I’ve spoken twice recently for Carrubbers Christian Centre on Edinburgh’s Royal Mile. One of these was the final sermon in an evangelistic series they have been doing entitled “A Better Story”. And the ‘better story’ I was asked to present was on happiness. It was encouraging to hear that there were quite a few visitors present from outside the church too.
The idea of the message was to unpack the different ways in which we look for happiness. At a basic level we look for it in food and sex, but that is transitory – because no matter how good the experience, it comes to an end. Moving ‘up’ from those instinctive drives, some people then look for happiness in achievement perhaps at work, the sports field or academia. However the same problem arises here, the happiness gained there comes to an end. Moving even further up, people can gain some sense of happiness from serving others –perhaps being a parent and pouring energy and commitment into someone else’s wellbeing. And that’s all good – but once again comes to an end. Kids eventually leave home and no longer depend on you, and others we serve can outgrow their dependence on us. The essential problem with all these sources of happiness is that they all eventually, in one way or another, come to an end. When people make food, sex, pleasure, achievement or service the centre of their lives they will always be let down because we need something higher than those things to be the ultimate source of happiness. Now of course that leads into the gospel of Christ – and the story of our fractured relationship with a God who loves us and his son who came to redeem us because of his great love for us.
That’s a topic I have spoken about regularly with audiences of non-Christian people- because “How can I find real happiness?” is a question that a lot of people are asking today, not least because Covid has swept away so many of the things people had assumed were certainties. Many people have had things such as assumed job security threatened along with foreign travel, much of their social lives – and so much of what makes us happy.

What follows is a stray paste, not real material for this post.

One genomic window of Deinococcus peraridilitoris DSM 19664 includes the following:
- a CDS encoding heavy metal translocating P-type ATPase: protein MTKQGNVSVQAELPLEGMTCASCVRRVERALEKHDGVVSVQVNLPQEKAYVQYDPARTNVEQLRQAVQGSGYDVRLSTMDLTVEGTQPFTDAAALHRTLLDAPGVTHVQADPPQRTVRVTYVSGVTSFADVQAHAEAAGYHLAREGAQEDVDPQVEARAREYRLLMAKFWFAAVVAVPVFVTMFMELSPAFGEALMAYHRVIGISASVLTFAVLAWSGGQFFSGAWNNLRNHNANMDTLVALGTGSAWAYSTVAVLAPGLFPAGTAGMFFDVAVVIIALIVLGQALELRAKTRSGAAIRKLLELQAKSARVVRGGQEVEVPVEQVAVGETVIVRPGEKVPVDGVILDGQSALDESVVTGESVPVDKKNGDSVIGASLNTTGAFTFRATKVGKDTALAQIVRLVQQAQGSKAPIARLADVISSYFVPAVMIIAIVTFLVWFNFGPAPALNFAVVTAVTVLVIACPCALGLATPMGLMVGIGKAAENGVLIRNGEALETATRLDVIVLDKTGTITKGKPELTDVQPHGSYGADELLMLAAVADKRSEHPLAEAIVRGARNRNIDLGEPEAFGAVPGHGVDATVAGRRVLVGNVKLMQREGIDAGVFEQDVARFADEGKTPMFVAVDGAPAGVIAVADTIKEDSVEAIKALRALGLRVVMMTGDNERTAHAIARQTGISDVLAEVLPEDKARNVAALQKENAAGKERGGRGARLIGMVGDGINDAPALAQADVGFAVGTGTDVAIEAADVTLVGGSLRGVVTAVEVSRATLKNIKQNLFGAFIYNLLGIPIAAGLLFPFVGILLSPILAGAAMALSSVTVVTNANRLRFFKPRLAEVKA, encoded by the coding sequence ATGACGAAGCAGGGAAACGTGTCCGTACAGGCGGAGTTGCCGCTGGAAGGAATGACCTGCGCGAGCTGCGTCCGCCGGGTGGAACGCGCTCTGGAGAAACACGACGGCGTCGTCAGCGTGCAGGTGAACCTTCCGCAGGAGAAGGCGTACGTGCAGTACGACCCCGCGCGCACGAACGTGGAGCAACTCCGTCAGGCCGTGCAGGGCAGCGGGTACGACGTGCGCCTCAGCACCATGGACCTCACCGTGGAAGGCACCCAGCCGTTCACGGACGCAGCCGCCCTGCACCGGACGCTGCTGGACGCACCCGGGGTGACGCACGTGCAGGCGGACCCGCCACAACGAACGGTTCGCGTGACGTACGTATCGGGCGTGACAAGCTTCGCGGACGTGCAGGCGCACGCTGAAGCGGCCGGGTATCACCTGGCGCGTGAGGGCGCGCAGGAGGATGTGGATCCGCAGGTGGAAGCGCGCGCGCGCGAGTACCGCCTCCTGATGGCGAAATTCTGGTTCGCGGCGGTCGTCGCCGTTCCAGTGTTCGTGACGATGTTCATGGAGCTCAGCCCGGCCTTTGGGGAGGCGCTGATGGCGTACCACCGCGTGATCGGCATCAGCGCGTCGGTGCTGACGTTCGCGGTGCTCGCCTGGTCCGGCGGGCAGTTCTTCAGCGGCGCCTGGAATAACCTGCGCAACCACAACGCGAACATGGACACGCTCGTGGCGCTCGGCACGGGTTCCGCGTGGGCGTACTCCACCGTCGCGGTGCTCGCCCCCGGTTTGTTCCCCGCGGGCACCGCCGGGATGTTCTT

The second invitation to speak at Carrubbers came because their pastoral assistant who was due to preach at their annual carol service was diagnosed with Covid the day before! So our great friend, and Solas associate David Nixon (who is also Associate Pastor at Carrubbers) phoned and asked if I happened to be available to deputise at short notice. Thankfully I was, and so a second trip to Edinburgh was hastily planned.
I spoke on “Is there something more this Christmas?” – asking if there is more to Christmas than the usual rounds of parties, food and fun. It all comes together around Matthew 1:23, which says “The virgin will conceive and give birth to a son, and they will call him Immanuel” (which means “God with us”). That tiny verse opens up the answers to the four key questions, “What is God like?”, “Where is God in all the suffering?”, “What’s gone wrong with the world?” and “What’s the solution?” (see more on these questions in my book). The Christmas message is that God is seen in Jesus, he’s here with us, that we are broken and sinful – but that Christ came to redeem us! The irony is that while at Christmas we often get deluged with gifts we don’t need; God has actually sent us a gift that meets our deepest needs – his own son, our saviour Jesus.
I closed with the words of my favourite Christmas carol – the final verse, of O Little Town of Bethlehem, which says:
O holy Child of Bethlehem
Descend to us, we pray
Cast out our sin and enter in
Be born to us today
So- changing the “our” to “my” I invited people to pray those words with me. The church did a wonderful job with the music and the whole service. So it was a real privilege to preach the gospel in that setting with our friends at Carrubbers. We’re looking forward to doing a Confident Christianity conference with them later this year too!
The whole service can be seen here: https://youtu.be/GmciIzXll_s